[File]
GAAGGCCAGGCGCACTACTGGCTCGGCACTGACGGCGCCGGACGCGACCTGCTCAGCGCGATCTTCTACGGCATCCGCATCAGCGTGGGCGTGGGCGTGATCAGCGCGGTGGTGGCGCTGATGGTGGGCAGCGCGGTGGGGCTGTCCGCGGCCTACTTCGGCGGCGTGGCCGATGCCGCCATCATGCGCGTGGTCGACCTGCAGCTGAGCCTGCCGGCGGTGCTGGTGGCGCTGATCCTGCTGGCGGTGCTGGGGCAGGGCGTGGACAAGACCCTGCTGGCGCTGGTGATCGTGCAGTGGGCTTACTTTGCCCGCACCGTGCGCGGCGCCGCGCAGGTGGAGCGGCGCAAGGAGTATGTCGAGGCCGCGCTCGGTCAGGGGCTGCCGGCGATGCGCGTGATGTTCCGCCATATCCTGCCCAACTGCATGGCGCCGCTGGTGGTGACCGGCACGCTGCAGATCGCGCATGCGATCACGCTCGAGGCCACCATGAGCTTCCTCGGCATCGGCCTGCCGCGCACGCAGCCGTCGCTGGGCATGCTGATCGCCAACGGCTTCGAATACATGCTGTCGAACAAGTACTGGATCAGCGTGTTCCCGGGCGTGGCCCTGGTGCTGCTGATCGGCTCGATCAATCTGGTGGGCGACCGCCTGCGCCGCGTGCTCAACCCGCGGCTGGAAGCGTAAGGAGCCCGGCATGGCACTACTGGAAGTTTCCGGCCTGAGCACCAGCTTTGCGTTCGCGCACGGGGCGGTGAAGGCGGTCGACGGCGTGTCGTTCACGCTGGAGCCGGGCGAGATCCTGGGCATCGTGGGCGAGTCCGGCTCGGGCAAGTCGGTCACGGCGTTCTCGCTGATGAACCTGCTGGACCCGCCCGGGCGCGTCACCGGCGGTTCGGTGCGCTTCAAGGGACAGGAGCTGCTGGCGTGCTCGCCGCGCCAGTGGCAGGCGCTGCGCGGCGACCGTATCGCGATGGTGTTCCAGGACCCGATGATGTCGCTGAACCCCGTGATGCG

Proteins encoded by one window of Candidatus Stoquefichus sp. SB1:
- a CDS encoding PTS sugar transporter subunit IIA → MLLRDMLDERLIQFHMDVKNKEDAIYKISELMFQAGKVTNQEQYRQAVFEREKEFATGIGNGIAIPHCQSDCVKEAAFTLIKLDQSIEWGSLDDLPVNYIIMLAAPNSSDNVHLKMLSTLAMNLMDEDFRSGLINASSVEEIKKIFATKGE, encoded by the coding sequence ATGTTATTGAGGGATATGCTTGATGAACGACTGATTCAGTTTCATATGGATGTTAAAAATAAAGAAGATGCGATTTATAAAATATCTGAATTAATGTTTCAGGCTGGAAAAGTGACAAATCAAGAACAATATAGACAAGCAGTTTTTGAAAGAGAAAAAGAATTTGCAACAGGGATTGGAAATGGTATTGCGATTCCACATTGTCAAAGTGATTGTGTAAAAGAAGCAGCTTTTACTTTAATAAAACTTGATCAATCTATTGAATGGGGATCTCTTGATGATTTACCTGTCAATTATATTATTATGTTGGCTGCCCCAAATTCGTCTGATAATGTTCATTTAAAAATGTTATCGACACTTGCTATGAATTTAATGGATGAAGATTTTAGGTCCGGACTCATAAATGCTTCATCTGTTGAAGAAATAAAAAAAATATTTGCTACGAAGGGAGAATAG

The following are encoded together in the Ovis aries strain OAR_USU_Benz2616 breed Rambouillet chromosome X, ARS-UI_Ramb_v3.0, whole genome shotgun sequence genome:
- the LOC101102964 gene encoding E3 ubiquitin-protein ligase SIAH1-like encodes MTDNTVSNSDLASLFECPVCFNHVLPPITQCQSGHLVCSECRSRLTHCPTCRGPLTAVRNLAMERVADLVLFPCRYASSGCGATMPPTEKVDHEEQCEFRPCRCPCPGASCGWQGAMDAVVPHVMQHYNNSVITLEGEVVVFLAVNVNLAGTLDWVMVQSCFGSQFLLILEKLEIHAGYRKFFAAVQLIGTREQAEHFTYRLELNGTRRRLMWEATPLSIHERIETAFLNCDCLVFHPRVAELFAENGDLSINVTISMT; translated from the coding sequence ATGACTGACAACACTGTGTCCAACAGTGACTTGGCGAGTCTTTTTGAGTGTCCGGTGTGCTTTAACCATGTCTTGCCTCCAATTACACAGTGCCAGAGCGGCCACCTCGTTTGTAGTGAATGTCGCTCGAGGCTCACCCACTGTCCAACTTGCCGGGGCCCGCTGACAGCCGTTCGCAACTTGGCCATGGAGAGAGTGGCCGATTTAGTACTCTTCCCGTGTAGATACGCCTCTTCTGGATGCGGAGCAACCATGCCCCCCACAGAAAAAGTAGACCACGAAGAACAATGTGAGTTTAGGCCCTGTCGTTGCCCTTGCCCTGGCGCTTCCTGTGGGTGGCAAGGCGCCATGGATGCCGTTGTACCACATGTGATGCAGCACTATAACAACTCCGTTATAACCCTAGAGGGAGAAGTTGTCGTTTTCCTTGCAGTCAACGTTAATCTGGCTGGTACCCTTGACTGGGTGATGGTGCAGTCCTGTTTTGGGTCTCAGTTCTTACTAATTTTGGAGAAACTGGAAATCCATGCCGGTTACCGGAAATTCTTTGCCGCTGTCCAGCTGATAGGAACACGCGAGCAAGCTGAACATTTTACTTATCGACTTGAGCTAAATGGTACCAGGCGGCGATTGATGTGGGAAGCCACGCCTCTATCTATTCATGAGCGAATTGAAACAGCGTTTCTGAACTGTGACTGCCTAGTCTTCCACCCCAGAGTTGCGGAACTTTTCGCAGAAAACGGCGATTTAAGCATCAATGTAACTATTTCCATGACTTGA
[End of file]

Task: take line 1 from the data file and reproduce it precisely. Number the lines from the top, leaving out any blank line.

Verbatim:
GAAGGCCAGGCGCACTACTGGCTCGGCACTGACGGCGCCGGACGCGACCTGCTCAGCGCGATCTTCTACGGCATCCGCATCAGCGTGGGCGTGGGCGTGATCAGCGCGGTGGTGGCGCTGATGGTGGGCAGCGCGGTGGGGCTGTCCGCGGCCTACTTCGGCGGCGTGGCCGATGCCGCCATCATGCGCGTGGTCGACCTGCAGCTGAGCCTGCCGGCGGTGCTGGTGGCGCTGATCCTGCTGGCGGTGCTGGGGCAGGGCGTGGACAAGACCCTGCTGGCGCTGGTGATCGTGCAGTGGGCTTACTTTGCCCGCACCGTGCGCGGCGCCGCGCAGGTGGAGCGGCGCAAGGAGTATGTCGAGGCCGCGCTCGGTCAGGGGCTGCCGGCGATGCGCGTGATGTTCCGCCATATCCTGCCCAACTGCATGGCGCCGCTGGTGGTGACCGGCACGCTGCAGATCGCGCATGCGATCACGCTCGAGGCCACCATGAGCTTCCTCGGCATCGGCCTGCCGCGCACGCAGCCGTCGCTGGGCATGCTGATCGCCAACGGCTTCGAATACATGCTGTCGAACAAGTACTGGATCAGCGTGTTCCCGGGCGTGGCCCTGGTGCTGCTGATCGGCTCGATCAATCTGGTGGGCGACCGCCTGCGCCGCGTGCTCAACCCGCGGCTGGAAGCGTAAGGAGCCCGGCATGGCACTACTGGAAGTTTCCGGCCTGAGCACCAGCTTTGCGTTCGCGCACGGGGCGGTGAAGGCGGTCGACGGCGTGTCGTTCACGCTGGAGCCGGGCGAGATCCTGGGCATCGTGGGCGAGTCCGGCTCGGGCAAGTCGGTCACGGCGTTCTCGCTGATGAACCTGCTGGACCCGCCCGGGCGCGTCACCGGCGGTTCGGTGCGCTTCAAGGGACAGGAGCTGCTGGCGTGCTCGCCGCGCCAGTGGCAGGCGCTGCGCGGCGACCGTATCGCGATGGTGTTCCAGGACCCGATGATGTCGCTGAACCCCGTGATGCG